@I'm no teacher Haha, I must also be smoking something. Read it so quickly I read it as "Dismal". Only noticed it when you pointed it out. Maybe I am so use to seeing this shit in all the shit letters that I receive, that I automatically self correct the mistakes without even thinking about it.
So Grade 4 and 5 is fine? Then after that they forget how to read and write ;)
We have the same curriculum for all the provinces, Gauteng is not much different economically from the WCape and yet their results are poor, it just shows who is in control or not.....
considering that english is used as the international business language, shouldn't that be taught as a first language in schools? or don't the people of africa want to become a world business powerhouse? whats this flip ohhhh its the old racist white card again.......wow its looking very old and frayed, i wonder if its ever going to be discarded flip white racist ..... nope, i guess not......
@brandon 1118 wrote, wrote
Hi Brandon I applaude you my brother. You come around as a very intelligence man. You are English and sent your kids to an Afrikaans school.Yet you do not criticise the system but give contrast advice like parents getting involved in education. I wish I knew you. God bless your comments. Just to add the problem is the parents who are leaving everything to the system, it is like sending a child to rehab and waiting for the report ( good report) without involving your self in the kids's progremm.
Basic Education Minister Angie Motshekga described the results as “very sad”.... I can think of a few better adjective to describe it and the fact that she doesnt GET that it is actually HER responsibility. I have NO WORDS.
It is not just the Education department that is to blame. If a child don't see their fathers or not even know a loving parent it will struggle with many things.You cannot just bring children into life and not put time and effort into raising them as parents. If we want our children to be successful in an ever changing modern world a new approach is needed that should hold Parents,teachers and the community accountable for the up bringing and protection of children.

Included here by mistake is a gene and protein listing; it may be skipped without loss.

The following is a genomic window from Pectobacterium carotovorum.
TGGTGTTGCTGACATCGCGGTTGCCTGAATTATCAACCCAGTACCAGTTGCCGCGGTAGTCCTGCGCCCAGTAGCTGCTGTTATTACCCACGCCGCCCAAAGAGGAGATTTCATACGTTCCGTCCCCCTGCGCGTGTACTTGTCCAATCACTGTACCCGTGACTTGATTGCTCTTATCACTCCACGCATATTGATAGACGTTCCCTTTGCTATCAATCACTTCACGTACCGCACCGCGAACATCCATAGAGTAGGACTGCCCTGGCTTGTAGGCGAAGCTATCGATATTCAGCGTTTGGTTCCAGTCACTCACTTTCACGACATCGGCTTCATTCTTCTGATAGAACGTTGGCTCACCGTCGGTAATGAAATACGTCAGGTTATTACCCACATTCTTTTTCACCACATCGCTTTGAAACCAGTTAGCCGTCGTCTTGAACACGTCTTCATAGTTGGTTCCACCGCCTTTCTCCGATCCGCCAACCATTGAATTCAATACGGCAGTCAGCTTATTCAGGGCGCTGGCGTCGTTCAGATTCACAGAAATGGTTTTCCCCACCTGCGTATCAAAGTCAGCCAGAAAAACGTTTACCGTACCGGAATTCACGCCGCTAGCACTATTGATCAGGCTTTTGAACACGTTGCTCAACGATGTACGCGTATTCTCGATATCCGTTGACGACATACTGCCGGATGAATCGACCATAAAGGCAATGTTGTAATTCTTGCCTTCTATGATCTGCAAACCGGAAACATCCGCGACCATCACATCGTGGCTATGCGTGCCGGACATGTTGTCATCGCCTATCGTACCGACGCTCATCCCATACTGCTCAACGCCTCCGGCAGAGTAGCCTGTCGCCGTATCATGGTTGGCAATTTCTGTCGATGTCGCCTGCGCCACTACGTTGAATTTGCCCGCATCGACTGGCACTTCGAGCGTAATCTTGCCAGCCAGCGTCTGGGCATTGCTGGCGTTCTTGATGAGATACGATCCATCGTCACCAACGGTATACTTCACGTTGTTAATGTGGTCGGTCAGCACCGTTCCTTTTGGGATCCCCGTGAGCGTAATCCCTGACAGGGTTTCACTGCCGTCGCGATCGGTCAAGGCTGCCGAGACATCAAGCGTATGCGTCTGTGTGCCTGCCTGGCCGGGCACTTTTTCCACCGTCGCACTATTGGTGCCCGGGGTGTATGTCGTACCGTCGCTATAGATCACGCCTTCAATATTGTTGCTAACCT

Close the doors, pack away the toys, switch off the lights. Good night South Africa, good night.
I say government should stop introducing new things, i.e policies and programmes IMMEDIATELY!!!! and conduct a stocktake as well as a post moterm of what worked and what failed. Government should also put experts in all the fields and not just fill in the ministry since comrade x don't have a position. its very anoying to see our government wating our money on lawsuits and failing projects simply because a medical doctor was put in charge of the Department of home affairs, and an uneducated parasite wa put in charge of the well being of all south african young people. Also maybe government should look into what our children are exposed to on tvs, and probably use tv as an complementary educating tool. (I'm not talking about those cartoona that play when kids are at school anyway). also, as much as we can blame the system, we as parents should make an effort to assist our children where there are gaps, like take them for weekend educational programmes, assist them in stress relief instead of whining that we pay a fortune on school fees.
@Seriously. Don't get on your high horse. I am actually Afrikaans but did all my exams in English at an English school as lets face it, and please leave colour out of the equation, English is a recognised language in most parts of the world. Can you imagine me going to London and yapping away in Afrikaans, I think not. Teaching our kids English will not only benefit them in this country but also others. You name one company that will employ a person that can only speak and African language or Afrikaans. So please, do not come and tell me I am one of those people that do not want to see our nation grow. You know stuff all about me!!!!